-1 ( +5 / -6 )

AU_user_since_1998Aug. 22, 2012 - 10:46PM JST

Shale gas and LNG may be the energy of choice for the gradual decommissioning of all the nuclear power plants from 2015 to 2025.

Only if you wish for Japan, and therefore the rest of the world, to ignore the Kyoto Protocol. This is especially true of Hokkaido, where the peak power is for heating rather than cooling and operations. If Kyoto protocol falls apart, a tragedy far worse than a million fukushimas will occur, and Japar cannot go under the protocol without nuclear plants or dooming the country to greece level default risks.

-1 ( +5 / -6 )

sf2kAug. 22, 2012 - 10:48PM JST

Energy ssytems have to suit the location.

You just summed up the reason for nuclear in a sentence. Solar and wind are impossible given Japan's size and the engineering limitations of solar cells/wind farms. Geothermal/ hydro have massive economic and environmental impacts that can easily be compared to a major nuclear disaster. Fossil fuels kill more people per TWh than a hundred TWh from nuclear, and that's before including the effects of global warming. Nuclear is the only technology that is both engineering and economicallyl feasible, as well as environmentally sound and low environmental risk.

No amount of antinuclear nutjobs will change the fact that even with a Chernobyl every year less people will die from nuclear than any fossil fuel used to replace it (including solar because it is made by fossil fuels).

-2 ( +5 / -7 )

@basroil

focus

I wasn't talking about large scale anything, in fact quite the opposite. If you're going to decide to comment on me at least read what I wrote. Otherwise save your time.

0 ( +2 / -2 )

Noda is telling people want they want to hear. His popularity is almost in the single digits, so he must be desperate. Noda will be phased out alot quicker than the nuclear powerplants by wide margin, so what does it matter? Reality is Japan does not have too much options and they will rely nuclear plants that will power majority of the energy for a long time.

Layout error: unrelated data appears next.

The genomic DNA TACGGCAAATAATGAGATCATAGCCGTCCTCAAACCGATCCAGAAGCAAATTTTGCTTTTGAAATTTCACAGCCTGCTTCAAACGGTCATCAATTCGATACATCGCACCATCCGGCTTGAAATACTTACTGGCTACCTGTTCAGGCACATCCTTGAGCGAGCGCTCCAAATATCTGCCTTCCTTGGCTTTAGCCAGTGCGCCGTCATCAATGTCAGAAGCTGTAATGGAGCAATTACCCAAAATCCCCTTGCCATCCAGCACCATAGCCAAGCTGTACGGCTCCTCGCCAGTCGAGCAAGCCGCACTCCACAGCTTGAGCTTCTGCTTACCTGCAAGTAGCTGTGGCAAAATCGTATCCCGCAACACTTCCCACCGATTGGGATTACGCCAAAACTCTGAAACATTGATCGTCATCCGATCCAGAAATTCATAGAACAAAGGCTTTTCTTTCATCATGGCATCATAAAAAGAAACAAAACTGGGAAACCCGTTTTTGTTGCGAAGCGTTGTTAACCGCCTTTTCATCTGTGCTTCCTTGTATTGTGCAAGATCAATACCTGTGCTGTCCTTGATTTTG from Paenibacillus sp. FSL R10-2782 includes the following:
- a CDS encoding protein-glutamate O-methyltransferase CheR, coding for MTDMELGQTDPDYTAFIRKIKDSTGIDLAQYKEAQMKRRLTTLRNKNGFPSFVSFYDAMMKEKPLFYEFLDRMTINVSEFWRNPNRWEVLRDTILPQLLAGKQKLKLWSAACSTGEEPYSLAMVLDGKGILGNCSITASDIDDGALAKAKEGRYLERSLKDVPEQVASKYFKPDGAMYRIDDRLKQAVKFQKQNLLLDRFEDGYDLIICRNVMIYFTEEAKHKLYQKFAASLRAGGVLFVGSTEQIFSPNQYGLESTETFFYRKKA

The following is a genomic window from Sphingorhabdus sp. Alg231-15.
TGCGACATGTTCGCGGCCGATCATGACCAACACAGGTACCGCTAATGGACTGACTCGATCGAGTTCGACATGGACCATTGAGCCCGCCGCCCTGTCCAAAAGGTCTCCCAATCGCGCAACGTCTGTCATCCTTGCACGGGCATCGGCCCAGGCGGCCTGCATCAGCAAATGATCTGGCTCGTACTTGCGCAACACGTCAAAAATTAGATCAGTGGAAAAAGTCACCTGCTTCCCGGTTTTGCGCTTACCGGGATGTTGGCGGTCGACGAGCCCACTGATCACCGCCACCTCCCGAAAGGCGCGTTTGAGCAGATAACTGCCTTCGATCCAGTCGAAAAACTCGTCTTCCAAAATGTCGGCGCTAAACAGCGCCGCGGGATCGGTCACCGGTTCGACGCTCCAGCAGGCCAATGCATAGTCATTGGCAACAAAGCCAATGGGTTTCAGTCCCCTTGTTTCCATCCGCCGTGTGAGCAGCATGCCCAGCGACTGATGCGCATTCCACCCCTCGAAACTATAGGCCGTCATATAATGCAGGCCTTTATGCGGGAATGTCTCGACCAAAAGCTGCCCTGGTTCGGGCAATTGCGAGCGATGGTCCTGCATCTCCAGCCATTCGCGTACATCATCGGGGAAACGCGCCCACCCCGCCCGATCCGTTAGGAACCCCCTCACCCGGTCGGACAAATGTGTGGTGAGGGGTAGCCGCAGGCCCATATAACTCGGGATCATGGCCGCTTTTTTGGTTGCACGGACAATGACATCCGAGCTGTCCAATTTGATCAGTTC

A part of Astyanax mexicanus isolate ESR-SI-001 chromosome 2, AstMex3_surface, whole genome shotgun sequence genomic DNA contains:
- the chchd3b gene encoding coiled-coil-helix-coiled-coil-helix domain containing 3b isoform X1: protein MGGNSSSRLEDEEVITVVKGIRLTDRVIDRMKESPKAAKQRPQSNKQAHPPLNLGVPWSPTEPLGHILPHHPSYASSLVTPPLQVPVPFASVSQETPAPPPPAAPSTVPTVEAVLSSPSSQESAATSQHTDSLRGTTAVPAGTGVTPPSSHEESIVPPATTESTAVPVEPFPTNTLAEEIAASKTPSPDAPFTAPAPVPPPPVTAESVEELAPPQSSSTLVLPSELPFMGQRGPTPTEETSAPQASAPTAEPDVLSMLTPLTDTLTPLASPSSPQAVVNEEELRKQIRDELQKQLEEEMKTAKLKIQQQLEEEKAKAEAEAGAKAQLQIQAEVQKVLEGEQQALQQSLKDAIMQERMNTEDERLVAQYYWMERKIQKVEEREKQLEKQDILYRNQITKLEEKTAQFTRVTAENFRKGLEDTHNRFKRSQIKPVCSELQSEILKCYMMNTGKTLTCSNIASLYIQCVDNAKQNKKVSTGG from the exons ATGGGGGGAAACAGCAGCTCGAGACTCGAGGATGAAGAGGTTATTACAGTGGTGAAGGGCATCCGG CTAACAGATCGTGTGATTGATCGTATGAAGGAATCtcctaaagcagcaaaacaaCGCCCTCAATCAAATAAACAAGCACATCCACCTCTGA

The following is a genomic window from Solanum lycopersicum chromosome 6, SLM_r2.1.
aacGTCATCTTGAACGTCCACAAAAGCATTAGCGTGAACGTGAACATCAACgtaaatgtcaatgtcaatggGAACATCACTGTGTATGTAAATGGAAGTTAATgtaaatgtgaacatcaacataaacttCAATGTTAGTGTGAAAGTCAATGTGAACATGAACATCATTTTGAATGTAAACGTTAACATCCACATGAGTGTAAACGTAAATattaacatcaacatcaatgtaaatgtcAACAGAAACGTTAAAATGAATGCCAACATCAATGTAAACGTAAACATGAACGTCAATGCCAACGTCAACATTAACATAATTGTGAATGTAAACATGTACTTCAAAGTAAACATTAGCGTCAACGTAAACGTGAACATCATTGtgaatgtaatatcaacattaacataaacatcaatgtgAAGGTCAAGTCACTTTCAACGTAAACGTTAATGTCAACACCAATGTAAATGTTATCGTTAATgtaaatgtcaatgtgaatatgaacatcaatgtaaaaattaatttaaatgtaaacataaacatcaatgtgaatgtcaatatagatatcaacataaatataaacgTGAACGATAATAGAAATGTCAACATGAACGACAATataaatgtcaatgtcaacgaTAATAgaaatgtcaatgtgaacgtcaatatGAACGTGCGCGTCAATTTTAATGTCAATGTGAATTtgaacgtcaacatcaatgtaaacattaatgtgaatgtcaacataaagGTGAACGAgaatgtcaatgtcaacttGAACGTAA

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sf2kAug. 23, 2012 - 06:09AM JST

I wasn't talking about large scale anything, in fact quite the opposite. If you're going to decide to comment on me at least read what I wrote. Otherwise save your time.

You said a third of the LCD tv production, which means a third of the glass production for LCD TVs, which translates to about 100 million sq feet. That's about 9 million square meters of glass. Hardly anything but large scale.

If you were talking about your molten salt generators, you are aware that they have corrosion issues and the only working tower, in spain, actually produces less energy per square meter of land than simply using solar cells. JAPAN HAS NO LAND FOR SOLAR PRODUCTS ON A SIGNIFICANT SCALE. Nuclear is by far the most compact of the safer power generation systems, no other way around it because it doesn't matter where the energy is produced, just how much is.

0 ( +3 / -3 )

Some people are just not getting the message. In this country, there's no future for nuclear energy. We have moved from a position of 50% by 2050, to 0% by 2030.

2 ( +5 / -3 )

Some people are just not getting the facts straight. Japan has no future without nuclear energy. We have doubled our imports of fuel and tripled spending on electrical production fuel. The country will be bankrupted as all it's money goes to other countries just for energy requirements.

0 ( +3 / -3 )

It's silly to trade the possibility to get cancer for getting cancer. Coal plants and are going to kill the environment and if you think how they handle nuclear plants is bad.. HA!

Zichi "In this country, there's no future for nuclear energy.

You mean, "there's no future."

-1 ( +1 / -2 )

Aizo YureiAug. 23, 2012 - 03:46PM JST

It's silly to trade the possibility to get cancer for getting cancer. Coal plants and are going to kill the environment and if you think how they handle nuclear plants is bad..

People are just too dull to understand that they can either have coal+oil or nuclear, and that coal kills an average of 160 people per TWh while oil is about 36. Even if it was "clean coal", we would still get about 15 deaths per TWh compared to a maximum of 0.25 (likely much smaller) deaths per TWh even including Fukushima (0.04 without).

But even closer to home than those, one single lifestyle choice can make both of those negligible.

0 ( +3 / -3 )